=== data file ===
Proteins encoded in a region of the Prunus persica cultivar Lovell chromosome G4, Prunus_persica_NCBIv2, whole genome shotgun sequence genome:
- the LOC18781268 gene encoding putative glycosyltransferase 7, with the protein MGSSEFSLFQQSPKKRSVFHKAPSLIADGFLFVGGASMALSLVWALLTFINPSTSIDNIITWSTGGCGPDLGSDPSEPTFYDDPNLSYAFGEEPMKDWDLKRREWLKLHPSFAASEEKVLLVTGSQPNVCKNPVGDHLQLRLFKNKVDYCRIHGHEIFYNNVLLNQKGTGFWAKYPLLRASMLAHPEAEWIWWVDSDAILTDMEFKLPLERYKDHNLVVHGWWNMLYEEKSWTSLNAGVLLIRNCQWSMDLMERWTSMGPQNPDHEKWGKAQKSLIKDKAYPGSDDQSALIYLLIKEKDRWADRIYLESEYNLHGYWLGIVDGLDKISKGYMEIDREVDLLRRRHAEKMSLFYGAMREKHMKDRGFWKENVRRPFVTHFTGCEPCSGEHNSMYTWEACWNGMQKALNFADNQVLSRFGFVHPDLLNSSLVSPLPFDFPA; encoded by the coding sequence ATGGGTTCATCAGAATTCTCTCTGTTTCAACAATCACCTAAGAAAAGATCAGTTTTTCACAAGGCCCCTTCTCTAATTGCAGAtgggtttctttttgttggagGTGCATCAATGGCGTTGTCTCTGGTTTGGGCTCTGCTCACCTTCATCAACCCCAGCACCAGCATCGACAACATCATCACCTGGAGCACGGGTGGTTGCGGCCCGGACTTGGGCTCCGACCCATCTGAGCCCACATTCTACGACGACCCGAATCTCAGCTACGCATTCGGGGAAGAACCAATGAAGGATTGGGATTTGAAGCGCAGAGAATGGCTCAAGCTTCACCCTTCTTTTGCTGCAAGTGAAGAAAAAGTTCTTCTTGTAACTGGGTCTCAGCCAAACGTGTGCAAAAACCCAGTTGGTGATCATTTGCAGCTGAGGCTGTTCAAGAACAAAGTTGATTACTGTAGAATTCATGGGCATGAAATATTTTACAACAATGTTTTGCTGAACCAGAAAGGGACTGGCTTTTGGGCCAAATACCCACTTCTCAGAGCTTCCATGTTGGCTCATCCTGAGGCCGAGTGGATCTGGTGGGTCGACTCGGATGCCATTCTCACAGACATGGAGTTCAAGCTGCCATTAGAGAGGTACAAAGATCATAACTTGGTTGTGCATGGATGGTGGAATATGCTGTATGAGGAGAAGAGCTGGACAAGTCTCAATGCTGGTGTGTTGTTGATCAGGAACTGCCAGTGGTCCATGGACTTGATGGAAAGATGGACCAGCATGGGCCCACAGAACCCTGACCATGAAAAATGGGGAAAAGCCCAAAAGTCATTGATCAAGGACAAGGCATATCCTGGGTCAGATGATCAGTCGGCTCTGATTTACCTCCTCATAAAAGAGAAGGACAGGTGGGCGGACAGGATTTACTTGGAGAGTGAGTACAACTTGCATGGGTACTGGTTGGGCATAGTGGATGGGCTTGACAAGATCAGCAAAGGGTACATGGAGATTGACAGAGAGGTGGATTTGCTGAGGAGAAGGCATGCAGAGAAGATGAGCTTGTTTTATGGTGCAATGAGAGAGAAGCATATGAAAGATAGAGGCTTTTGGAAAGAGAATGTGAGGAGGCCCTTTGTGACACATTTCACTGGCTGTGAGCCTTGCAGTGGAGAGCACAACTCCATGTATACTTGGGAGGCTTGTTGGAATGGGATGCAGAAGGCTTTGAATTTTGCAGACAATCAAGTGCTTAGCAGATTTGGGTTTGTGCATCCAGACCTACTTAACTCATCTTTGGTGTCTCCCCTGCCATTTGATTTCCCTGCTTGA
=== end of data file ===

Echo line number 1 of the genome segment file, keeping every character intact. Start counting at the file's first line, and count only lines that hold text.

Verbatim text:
Proteins encoded in a region of the Prunus persica cultivar Lovell chromosome G4, Prunus_persica_NCBIv2, whole genome shotgun sequence genome: